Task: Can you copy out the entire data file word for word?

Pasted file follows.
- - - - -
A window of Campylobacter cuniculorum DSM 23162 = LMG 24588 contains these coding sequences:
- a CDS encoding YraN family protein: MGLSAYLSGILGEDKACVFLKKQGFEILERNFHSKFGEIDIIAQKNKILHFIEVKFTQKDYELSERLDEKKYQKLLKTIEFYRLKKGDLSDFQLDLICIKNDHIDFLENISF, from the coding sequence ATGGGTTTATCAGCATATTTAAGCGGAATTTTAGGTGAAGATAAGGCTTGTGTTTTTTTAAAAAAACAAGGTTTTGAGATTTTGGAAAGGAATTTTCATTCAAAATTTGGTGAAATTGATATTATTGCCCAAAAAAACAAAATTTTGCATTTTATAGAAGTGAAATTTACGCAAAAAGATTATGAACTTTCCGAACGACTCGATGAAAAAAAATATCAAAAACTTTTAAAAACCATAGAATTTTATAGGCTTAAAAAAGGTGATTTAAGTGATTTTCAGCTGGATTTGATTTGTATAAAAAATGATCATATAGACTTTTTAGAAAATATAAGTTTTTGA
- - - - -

A window of Campylobacter cuniculorum DSM 23162 = LMG 24588 contains these coding sequences:
- a CDS encoding YraN family protein: MGLSAYLSGILGEDKACVFLKKQGFEILERNFHSKFGEIDIIAQKNKILHFIEVKFTQKDYELSERLDEKKYQKLLKTIEFYRLKKGDLSDFQLDLICIKNDHIDFLENISF, from the coding sequence ATGGGTTTATCAGCATATTTAAGCGGAATTTTAGGTGAAGATAAGGCTTGTGTTTTTTTAAAAAAACAAGGTTTTGAGATTTTGGAAAGGAATTTTCATTCAAAATTTGGTGAAATTGATATTATTGCCCAAAAAAACAAAATTTTGCATTTTATAGAAGTGAAATTTACGCAAAAAGATTATGAACTTTCCGAACGACTCGATGAAAAAAAATATCAAAAACTTTTAAAAACCATAGAATTTTATAGGCTTAAAAAAGGTGATTTAAGTGATTTTCAGCTGGATTTGATTTGTATAAAAAATGATCATATAGACTTTTTAGAAAATATAAGTTTTTGA